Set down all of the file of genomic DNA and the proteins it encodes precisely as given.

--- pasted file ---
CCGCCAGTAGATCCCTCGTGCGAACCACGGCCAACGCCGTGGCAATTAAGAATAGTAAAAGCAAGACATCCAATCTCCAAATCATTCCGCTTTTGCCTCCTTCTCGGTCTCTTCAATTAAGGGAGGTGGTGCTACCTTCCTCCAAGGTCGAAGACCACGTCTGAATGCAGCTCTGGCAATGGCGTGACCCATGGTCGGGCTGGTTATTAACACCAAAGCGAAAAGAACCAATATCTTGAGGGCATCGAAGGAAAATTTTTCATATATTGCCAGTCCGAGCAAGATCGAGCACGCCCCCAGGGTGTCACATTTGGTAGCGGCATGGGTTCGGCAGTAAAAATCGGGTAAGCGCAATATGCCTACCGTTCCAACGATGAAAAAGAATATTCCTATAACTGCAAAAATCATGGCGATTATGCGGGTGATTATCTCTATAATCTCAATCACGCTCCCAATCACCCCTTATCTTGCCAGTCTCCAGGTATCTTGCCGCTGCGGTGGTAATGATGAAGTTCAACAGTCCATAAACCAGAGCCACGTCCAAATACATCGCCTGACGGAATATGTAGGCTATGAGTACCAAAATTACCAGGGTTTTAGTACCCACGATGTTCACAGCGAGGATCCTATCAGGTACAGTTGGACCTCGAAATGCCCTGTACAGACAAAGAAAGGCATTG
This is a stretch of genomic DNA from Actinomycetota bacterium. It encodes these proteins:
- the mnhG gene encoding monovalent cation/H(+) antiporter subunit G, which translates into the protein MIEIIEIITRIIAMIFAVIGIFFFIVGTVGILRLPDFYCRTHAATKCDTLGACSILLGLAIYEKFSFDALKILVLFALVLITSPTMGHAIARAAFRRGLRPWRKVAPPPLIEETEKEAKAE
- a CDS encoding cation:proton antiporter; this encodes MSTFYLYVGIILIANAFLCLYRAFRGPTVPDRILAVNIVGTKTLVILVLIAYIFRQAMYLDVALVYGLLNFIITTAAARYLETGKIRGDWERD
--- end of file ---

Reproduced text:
CCGCCAGTAGATCCCTCGTGCGAACCACGGCCAACGCCGTGGCAATTAAGAATAGTAAAAGCAAGACATCCAATCTCCAAATCATTCCGCTTTTGCCTCCTTCTCGGTCTCTTCAATTAAGGGAGGTGGTGCTACCTTCCTCCAAGGTCGAAGACCACGTCTGAATGCAGCTCTGGCAATGGCGTGACCCATGGTCGGGCTGGTTATTAACACCAAAGCGAAAAGAACCAATATCTTGAGGGCATCGAAGGAAAATTTTTCATATATTGCCAGTCCGAGCAAGATCGAGCACGCCCCCAGGGTGTCACATTTGGTAGCGGCATGGGTTCGGCAGTAAAAATCGGGTAAGCGCAATATGCCTACCGTTCCAACGATGAAAAAGAATATTCCTATAACTGCAAAAATCATGGCGATTATGCGGGTGATTATCTCTATAATCTCAATCACGCTCCCAATCACCCCTTATCTTGCCAGTCTCCAGGTATCTTGCCGCTGCGGTGGTAATGATGAAGTTCAACAGTCCATAAACCAGAGCCACGTCCAAATACATCGCCTGACGGAATATGTAGGCTATGAGTACCAAAATTACCAGGGTTTTAGTACCCACGATGTTCACAGCGAGGATCCTATCAGGTACAGTTGGACCTCGAAATGCCCTGTACAGACAAAGAAAGGCATTG
This is a stretch of genomic DNA from Actinomycetota bacterium. It encodes these proteins:
- the mnhG gene encoding monovalent cation/H(+) antiporter subunit G, which translates into the protein MIEIIEIITRIIAMIFAVIGIFFFIVGTVGILRLPDFYCRTHAATKCDTLGACSILLGLAIYEKFSFDALKILVLFALVLITSPTMGHAIARAAFRRGLRPWRKVAPPPLIEETEKEAKAE
- a CDS encoding cation:proton antiporter; this encodes MSTFYLYVGIILIANAFLCLYRAFRGPTVPDRILAVNIVGTKTLVILVLIAYIFRQAMYLDVALVYGLLNFIITTAAARYLETGKIRGDWERD